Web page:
HOME LIFE: tips for getting your home sale ready

We’ve put our home on the market.  For those of you who are wondering – no, we’re not selling because we’re currently separated.  We’ve realised that we’re tired of working only to pay bills.  (We have a couple of debts to take care of – hangovers from me being off work for a year with Bella.)

Whilst we have the ability of paying our bills off little-by-little, we’re not the kind of people to take things slow.  We’re impatient and these debts are only slowing down our progress.  So to knock them over in (hopefully) one fell swoop, we thought we’d sell the home we’re outgrowing anyway.

Luckily, my partner (ex-partner? Estranged partner? Baby daddy?) is a real estate agent so we’ve been lucky to be taken care of on that side of things.  I have, however, had to get our house ready for strangers to start wandering through, opening our cupboards and drawers and viewing things that I’d probably rather they didn’t.  Here are a few tips for getting your house ready for sale.

  1. Go through and cull.  Work out what you can throw out (or sell), what you want to keep but won’t need for the duration of your sale campaign and what you are your everyday essentials and need to keep in the house.  Throw out what you don’t need, sell what you can (garage sales are so easy), pack what you won’t need for the few weeks you’re on the market and put in storage – preferably offsite.  Once you’ve done that, tidy what you’re left with at home.  The idea is to show people that your home is a generous space to live in.  While this step may seem burdensome but it will make it easier on you when you actually need to move out.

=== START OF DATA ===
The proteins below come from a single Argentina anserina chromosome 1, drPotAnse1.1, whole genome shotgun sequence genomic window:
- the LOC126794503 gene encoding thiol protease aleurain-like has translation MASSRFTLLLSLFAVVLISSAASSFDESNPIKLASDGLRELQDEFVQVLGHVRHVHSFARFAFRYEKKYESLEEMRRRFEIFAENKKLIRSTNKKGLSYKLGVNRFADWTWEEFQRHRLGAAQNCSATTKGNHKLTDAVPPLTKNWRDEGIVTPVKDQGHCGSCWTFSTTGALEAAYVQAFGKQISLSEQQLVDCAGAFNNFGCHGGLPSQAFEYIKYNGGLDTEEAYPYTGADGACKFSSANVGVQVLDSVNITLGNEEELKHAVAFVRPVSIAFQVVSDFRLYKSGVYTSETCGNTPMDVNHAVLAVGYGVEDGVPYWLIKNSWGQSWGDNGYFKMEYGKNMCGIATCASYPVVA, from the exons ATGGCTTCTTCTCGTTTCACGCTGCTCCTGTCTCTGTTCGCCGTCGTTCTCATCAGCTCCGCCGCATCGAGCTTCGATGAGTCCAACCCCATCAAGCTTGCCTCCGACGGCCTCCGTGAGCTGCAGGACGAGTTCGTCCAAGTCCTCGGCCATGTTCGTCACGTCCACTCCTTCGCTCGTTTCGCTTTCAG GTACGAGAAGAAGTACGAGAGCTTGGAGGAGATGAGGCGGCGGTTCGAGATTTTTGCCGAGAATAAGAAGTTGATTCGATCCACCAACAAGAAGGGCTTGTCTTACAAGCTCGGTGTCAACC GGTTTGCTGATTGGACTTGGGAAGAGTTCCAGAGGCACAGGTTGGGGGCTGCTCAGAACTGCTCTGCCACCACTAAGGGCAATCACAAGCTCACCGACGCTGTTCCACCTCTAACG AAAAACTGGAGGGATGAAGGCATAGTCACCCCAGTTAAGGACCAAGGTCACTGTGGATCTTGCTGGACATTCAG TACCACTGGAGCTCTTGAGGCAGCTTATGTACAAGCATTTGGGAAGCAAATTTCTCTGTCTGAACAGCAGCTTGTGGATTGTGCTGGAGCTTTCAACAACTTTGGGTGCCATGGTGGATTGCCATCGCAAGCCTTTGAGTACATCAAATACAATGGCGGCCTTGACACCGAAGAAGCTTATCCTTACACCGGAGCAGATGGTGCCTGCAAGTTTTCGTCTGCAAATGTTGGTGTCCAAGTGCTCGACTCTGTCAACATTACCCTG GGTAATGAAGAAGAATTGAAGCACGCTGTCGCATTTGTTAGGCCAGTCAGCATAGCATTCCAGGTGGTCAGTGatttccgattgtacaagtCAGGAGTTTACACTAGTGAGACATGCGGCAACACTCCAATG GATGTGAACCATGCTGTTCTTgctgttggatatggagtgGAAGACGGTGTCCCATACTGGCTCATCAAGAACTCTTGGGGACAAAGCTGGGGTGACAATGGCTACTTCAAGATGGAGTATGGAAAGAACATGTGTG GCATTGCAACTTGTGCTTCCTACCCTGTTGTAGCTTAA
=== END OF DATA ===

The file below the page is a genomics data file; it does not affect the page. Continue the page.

2. Clean, clean, clean.  Now you’re going to have to put in some real elbow grease.  Your home may never look brand new but it does need to look as clean as possible.  Cleaning isn’t the same as tidying.  You need to be thorough.  This means wiping down skirting boards, cleaning marks off the walls, cleaning windows and wiping down cupboards.  I’ve found that if you ask the question, ‘does this need to be done?’  It does.  I’m a big believer in delegating so I hired a house cleaner and a window cleaner.  You’ve already got enough to worry about so why add to it?
  3. Style your home.  I know a lot of people call it ‘staging’ but I think ‘staging’ suggests something that is too overstated for what is really necessary.  For example, a clean dining table with a bowl of fruit in the middle is more inviting than an elaborately set table.  You want potential buyers to have a somewhat clean slate so they can envision themselves living their own life in your home and not as though they are visiting someone or beneath the living standard portrayed in front of them.
    I remember when we were looking to buy this house, Dan said to me ‘I can picture myself coming home from work and seeing you pottering around the kitchen and smiling at me’.  That is what you want – someone who pictures themselves, living their own life in your space.
    Waramanga 3-93 Nemarang Cres_02_clientfile